The baseline and estimated post-policy consumption data for each of the population subgroups feed into a second model component relating changes in consumption to changes in harm. We model the effects of consumption changes on mortality and disease prevalence for 47 conditions defined by the international classification of diseases, 10th revision (ICD-10) codes.10 The modelling uses epidemiological risk functions, which one can visualise as a graph, with the x axis being level of consumption of alcohol in units and the y axis being the risk of harm, for example, relative risk of mortality from oesophageal cancer (ICD10 code C15). We partitioned the diseases into four categories: chronic or acute conditions, which were attributable partially or wholly to alcohol. For partially attributable chronic conditions, we used functions relating an individual’s mean consumption to his or her health risk from the published literature.15 For partially attributable acute conditions, published literature is more limited, and we quantified functions relating highest daily consumption to risk by calibrating the slope of an assumed linear risk function to published evidence of the alcohol attributable fractions for each condition (see details8). For wholly attributable chronic and acute conditions, we similarly calibrated functions relating either mean weekly units or maximum daily consumption to absolute risk to published evidence on the absolute number of cases observed.8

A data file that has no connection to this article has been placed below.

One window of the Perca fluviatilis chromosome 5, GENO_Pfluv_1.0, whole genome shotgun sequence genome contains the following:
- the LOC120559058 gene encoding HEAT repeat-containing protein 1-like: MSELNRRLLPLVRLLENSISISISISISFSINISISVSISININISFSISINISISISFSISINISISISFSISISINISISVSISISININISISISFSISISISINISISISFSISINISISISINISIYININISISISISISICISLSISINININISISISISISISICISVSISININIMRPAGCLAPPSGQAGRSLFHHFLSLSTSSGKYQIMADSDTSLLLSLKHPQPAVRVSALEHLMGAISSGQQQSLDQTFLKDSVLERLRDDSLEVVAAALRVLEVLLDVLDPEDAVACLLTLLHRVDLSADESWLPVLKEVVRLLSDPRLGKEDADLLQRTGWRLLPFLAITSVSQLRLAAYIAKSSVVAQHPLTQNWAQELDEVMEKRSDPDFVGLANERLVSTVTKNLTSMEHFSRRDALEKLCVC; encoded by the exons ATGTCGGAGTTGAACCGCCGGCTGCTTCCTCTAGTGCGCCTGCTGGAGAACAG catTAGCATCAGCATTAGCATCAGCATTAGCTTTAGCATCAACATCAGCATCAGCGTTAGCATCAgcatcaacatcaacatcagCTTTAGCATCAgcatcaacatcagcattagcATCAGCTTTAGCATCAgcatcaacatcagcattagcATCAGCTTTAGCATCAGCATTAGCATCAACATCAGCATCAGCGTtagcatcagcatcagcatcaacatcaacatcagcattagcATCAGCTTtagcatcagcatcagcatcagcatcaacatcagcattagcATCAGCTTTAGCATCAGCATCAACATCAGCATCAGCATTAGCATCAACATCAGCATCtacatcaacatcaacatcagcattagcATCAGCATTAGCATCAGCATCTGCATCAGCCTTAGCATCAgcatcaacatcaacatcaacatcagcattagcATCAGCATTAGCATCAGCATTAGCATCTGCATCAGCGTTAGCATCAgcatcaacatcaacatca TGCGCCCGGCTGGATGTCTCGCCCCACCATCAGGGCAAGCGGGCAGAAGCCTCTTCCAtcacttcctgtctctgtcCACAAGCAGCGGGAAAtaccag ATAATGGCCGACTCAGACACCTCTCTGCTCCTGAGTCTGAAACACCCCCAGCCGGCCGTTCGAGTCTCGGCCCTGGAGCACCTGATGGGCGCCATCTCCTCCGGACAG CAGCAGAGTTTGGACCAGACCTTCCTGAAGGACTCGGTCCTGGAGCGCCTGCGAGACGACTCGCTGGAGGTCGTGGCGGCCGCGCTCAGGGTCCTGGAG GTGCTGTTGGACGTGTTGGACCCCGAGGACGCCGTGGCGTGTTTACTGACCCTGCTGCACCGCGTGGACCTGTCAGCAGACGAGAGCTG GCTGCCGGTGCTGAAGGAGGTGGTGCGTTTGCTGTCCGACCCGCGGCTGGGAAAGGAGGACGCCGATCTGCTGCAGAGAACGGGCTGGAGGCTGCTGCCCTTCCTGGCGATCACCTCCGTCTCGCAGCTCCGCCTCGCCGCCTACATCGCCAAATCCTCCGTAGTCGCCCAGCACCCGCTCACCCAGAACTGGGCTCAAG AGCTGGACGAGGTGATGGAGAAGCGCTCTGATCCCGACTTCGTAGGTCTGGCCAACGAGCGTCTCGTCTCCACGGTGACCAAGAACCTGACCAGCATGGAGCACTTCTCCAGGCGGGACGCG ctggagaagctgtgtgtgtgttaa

This process was undertaken both for annual mortality risk for each condition and for morbidity risk, where morbidity was defined as the annual rate of person specific admissions to hospital. Condition specific mortality rates for each age and sex based subgroup are taken from published analyses of 2005-06 Office for National Statistics, and morbidity rates from 2005-06 hospital episodes statistics.10

The modelled change in consumption for each subgroup then feeds into a change in relative or absolute risk, and the potential impact fraction method17 is used to adjust observed mortality and morbidity rates. For chronic conditions, there can be a time lag between population level changes in alcohol consumption and changes in outcome, and we chose a linear time lag function of 10 years to realisation of full effect, which is consistent with average estimates in the literature.18

Framework for base case and sensitivity analyses

For all ban on below cost selling analyses, we estimated the average duty plus VAT per unit of alcohol for beer, cider, wine, spirits, and ready to drink beverages (or alcopops) in the United Kingdom based on the duty rates set by Her Majesty’s Revenue and Customs effective from 25 March 2013. We used several assumptions to estimate these thresholds because different duty rates exist for the same modelled beverage type (for example, there are currently three duty rates for beer which increase with alcohol content) and because duty rates for cider and wine are calculated based on product volume rather than on ethanol content. (For full details see supplementary technical appendix table 13.1 or table 1 in Meng et al16.)

The set of policies analysed are a ban on below cost selling and minimum unit price polices with thresholds of 40p, 45p, and 50p in 2014-15 prices. We particularly focus on 45p as this was the level proposed by the UK government. The model actually uses 2011 as the baseline year because this is our most recently availably price distribution data. We adjusted for future beverage specific retail price indices using estimates provided by the Home Office (for details see supplementary technical Appendix table 5.3).

The analysis reported here applies the elasticity matrix estimated in table 2. See online for the full details on methods and results of sensitivity analyses undertaken to test the robustness of our results under alternative elasticity matrices (for example, assuming no substitution effects, excluding non-significant (P<0.05) elasticities, separate matrices for low income and higher income groups, and separate matrices for moderate versus hazardous or harmful groups).16

Results